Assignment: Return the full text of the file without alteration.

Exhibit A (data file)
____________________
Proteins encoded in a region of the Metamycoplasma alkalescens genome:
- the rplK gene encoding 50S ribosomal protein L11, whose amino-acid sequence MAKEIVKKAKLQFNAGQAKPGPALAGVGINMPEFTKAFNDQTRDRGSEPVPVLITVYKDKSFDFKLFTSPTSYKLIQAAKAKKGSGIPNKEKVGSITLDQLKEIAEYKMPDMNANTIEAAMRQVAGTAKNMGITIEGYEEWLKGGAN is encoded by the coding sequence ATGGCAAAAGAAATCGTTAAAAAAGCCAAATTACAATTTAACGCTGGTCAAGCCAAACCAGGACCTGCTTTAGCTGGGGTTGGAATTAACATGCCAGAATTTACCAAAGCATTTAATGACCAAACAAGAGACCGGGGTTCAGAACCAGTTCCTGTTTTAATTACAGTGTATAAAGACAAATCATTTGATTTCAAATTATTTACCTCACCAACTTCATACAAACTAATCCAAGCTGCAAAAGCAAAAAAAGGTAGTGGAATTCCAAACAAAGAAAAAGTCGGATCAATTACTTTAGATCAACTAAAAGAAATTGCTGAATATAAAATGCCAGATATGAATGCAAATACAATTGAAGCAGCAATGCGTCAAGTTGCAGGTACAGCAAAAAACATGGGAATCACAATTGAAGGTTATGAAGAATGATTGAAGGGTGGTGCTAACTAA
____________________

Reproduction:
Proteins encoded in a region of the Metamycoplasma alkalescens genome:
- the rplK gene encoding 50S ribosomal protein L11, whose amino-acid sequence MAKEIVKKAKLQFNAGQAKPGPALAGVGINMPEFTKAFNDQTRDRGSEPVPVLITVYKDKSFDFKLFTSPTSYKLIQAAKAKKGSGIPNKEKVGSITLDQLKEIAEYKMPDMNANTIEAAMRQVAGTAKNMGITIEGYEEWLKGGAN is encoded by the coding sequence ATGGCAAAAGAAATCGTTAAAAAAGCCAAATTACAATTTAACGCTGGTCAAGCCAAACCAGGACCTGCTTTAGCTGGGGTTGGAATTAACATGCCAGAATTTACCAAAGCATTTAATGACCAAACAAGAGACCGGGGTTCAGAACCAGTTCCTGTTTTAATTACAGTGTATAAAGACAAATCATTTGATTTCAAATTATTTACCTCACCAACTTCATACAAACTAATCCAAGCTGCAAAAGCAAAAAAAGGTAGTGGAATTCCAAACAAAGAAAAAGTCGGATCAATTACTTTAGATCAACTAAAAGAAATTGCTGAATATAAAATGCCAGATATGAATGCAAATACAATTGAAGCAGCAATGCGTCAAGTTGCAGGTACAGCAAAAAACATGGGAATCACAATTGAAGGTTATGAAGAATGATTGAAGGGTGGTGCTAACTAA